Picking a gaming monitor is exciting….and overwhelming, with a ton of ever-expanding options (G Sync? IPS? HDR?) and constantly climbing refresh rates.
Just shopping around makes you really want to throw caution to the winds and empty your bank account for the most expensive 4k display. Just imagine playing on one of those, though?
Never fear, we’re here to help you sort through the specs and find a dream monitor within your budget.
First, let’s breakdown the main specs you need to look out for in gaming monitors:
4k is one of the best resolutions right now, so it’s future-proof, and 4k gaming is popular. However, you’ll pay a lot extra to get this, and bear in mind you’ll need a stellar GPU to enable comfortable 4k gameplay, such as a Vega 64 or 1070 Ti.
FHD (Full High Definition) is 1080p, so the resolution isn’t as sharp but it’s much cheaper, only requires a mid-range GPU, and you’ll get higher refresh rates.
However, image quality is going to suffer if your 1080p screen is above 27 inches.
QHD (Quad High Definition) is 1440p, and UHD (Ultra High Definition) is 2160p. They’re both in between 4k and FHD, and make a good compromise for a lot of gamers.
HDR (High Dynamic Range) is kind of a separate add-on that can be applied to any of the resolutions above. It uses an imaging technique to improve the range of color and contrast.
With refresh rate, it’s simple: bigger is better.
Refresh rate is how often your monitor refreshes per second, updating it with new information. It’s measured in Hz. For gaming, you want at least around 80 Hz. However, obviously the higher it is, the smoother the gameplay. But the larger the res, the more likely it is to dip.
This is the type of panel the monitor uses.
IPS and VA panels are generally considered superior to TN, however it’s not so simple.
TN has the poorest visuals, but the fastest response times (and is the cheapest).
IPS has the best visuals, but slightly slower response times.
VA has almost as good visuals as IPS (in terms of color reproduction and viewing angles), and also has better contrast. However, it has the slowest response times of all three.
It all depends on the types of games you play. If fast-paced competitive games are your thing, refresh rates might be your priority.
But if you want the best visuals for your open-world games like Final Fantasy XV, then you might prefer VA or IPS. Night scenes also work best with VA since it has the best contrast.
Monitors can support G-Sync or FreeSync, which sync up to your GPU for smoother frame rates. G-Sync is Nvidia only, whilst FreeSync is AMD. So, you used to have to go for the one that supports your GPU type.
However, thanks to Nvidia’s recent driver updates, FreeSync is now supported by Nvidia graphics cards.
G-Sync is more sophisticated and FreeSync monitors tend to be cheaper.
Curved monitors are more immersive for gaming, but they’re pretty pointless below 30 inches, and you obviously have to pay extra.
Specs are important, but testing is even better. You need to actually test out things like the color gamut and viewing angles.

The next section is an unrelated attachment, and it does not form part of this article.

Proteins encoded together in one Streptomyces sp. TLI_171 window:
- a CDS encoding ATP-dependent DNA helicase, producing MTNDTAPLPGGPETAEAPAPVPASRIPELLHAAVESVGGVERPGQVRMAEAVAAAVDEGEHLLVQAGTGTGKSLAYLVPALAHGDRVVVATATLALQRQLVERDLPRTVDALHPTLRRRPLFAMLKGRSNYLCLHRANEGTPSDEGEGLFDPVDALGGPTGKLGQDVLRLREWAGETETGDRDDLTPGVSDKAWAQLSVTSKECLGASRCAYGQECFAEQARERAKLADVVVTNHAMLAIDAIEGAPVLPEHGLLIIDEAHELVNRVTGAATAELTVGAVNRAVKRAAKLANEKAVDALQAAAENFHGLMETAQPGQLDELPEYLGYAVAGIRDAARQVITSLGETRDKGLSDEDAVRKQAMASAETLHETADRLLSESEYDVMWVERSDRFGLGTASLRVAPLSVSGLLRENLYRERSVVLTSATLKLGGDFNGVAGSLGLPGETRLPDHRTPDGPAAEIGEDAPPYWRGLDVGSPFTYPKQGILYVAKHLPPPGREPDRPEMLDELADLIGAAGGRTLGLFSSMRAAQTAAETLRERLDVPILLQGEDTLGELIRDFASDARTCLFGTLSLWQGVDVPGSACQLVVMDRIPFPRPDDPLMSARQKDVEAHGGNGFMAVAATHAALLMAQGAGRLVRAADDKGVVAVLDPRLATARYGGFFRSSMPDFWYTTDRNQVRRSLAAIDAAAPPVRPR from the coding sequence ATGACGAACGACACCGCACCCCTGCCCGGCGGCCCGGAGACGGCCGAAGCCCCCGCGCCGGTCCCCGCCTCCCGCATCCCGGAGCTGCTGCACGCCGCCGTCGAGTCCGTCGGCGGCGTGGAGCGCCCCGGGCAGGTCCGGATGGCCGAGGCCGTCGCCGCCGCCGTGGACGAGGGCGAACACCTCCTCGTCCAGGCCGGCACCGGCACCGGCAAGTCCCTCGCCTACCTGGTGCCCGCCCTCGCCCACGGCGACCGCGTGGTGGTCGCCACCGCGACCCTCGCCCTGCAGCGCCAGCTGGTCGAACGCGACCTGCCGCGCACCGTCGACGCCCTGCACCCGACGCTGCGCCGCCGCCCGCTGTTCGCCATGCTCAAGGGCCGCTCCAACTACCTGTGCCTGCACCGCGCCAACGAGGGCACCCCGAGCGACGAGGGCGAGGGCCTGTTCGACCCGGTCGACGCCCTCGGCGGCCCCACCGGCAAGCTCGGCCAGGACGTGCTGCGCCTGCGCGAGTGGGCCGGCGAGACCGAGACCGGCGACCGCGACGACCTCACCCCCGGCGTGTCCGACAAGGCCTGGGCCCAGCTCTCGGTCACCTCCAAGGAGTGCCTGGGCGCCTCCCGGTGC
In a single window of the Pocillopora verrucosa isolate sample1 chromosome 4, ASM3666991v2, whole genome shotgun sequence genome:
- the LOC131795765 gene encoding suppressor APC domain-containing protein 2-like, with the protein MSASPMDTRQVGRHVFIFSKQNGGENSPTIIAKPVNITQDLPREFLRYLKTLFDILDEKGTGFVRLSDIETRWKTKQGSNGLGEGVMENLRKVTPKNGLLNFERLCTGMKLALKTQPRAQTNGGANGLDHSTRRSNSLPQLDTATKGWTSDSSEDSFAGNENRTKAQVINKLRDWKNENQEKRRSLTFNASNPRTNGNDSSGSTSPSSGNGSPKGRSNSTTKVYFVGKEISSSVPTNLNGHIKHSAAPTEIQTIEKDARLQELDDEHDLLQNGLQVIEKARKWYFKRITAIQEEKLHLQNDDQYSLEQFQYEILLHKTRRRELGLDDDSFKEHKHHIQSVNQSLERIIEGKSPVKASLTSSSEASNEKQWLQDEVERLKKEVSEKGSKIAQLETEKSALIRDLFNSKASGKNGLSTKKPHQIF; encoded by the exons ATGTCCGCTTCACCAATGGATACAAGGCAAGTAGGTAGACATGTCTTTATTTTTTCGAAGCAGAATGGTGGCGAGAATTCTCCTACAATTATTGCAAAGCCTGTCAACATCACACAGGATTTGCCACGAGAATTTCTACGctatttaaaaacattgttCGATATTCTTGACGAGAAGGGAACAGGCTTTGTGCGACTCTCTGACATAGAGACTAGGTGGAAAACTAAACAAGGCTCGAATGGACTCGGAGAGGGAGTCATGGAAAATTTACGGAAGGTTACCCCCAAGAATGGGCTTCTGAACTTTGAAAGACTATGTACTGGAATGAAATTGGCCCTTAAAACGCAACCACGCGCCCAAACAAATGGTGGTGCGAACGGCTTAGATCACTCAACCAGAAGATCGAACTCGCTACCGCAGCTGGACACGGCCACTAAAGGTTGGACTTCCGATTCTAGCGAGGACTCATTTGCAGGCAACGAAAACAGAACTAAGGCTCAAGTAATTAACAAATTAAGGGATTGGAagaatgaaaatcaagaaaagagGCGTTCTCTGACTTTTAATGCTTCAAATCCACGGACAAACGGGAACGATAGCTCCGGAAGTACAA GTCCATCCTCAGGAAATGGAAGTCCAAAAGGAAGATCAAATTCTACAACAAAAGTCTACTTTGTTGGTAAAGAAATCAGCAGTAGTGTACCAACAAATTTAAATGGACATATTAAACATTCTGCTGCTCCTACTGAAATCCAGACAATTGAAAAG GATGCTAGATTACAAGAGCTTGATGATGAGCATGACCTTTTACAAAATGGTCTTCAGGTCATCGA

You also need to actually game on it to see what the experience is like: how bright, rich and realistic the colors and lights/shadows are, how it copes with night scenes, and what kind of frame rates you get.
We always bear the user purpose in mind, instead of just going for the highest specs. Different types of gamers want different types of monitors, there’s no one-size-fits-all.
Monitors vary wildly in price, so don’t spend more than you need. And the most important question is, can you get more for your money elsewhere?
Image Source: Dell
Screen Size & Aspect Ratio: 32 inches, 16:9
Resolution: 2560 x 1440 @ 165 Hz
Panel Type: VA / W-LED, edge array
Refresh Rate: 165 Hz
Response Time (GTG): 4ms
A very affordable, crisp QHD screen enables you to go up to a large 32 inches without loss in quality, and on top of that, it’s 1800R curved, for the perfect immersive gaming experience.
It tops our list due to the extreme value for money. You’re getting a premium-calibre TV from a great brand at an economical cost.
The QHD means you can get away with a mid-range GPU to get high frame rates on your games. Pixel density is a solid 93 ppi, meaning so long as you don’t sit less than 3 feet away, you’re not going to see any jagged lines.
The look is clean and the stand is rock-solid. It’s just 2.5 inches thick, with a super-thin 7mm bezel, except for the bottom which is 19mm. It even appears bezel-free when switched off.
It’s very adjustable with a 30° swivel, 21° tilt, and 6-inch height allowance.
There’s 12 picture modes, 8 for different gaming styles and four custom ones. No sRGB mode, though.
Gameplay is super-responsive with a strong 165Hz refresh rate.
The DCI-P3 means colors really look vibrant, and it has one of the highest-contrast displays at over 3,300:1 in SDR and over 18,000:1 in HDR. Screen quality is also top-notch compared to competitors with no areas of bleed or glow.
The contrast is perfect for Call of Duty night scenes, clearly rendering the finest of details with rich shadows.
To give you an idea, Tomb Raider and Call of Duty: WWII ran at 60-80fps with a Radeon R9 285 using FreeSync.
Overall, a great value high-contrast, curved QHD monitor for incredible gameplay visuals.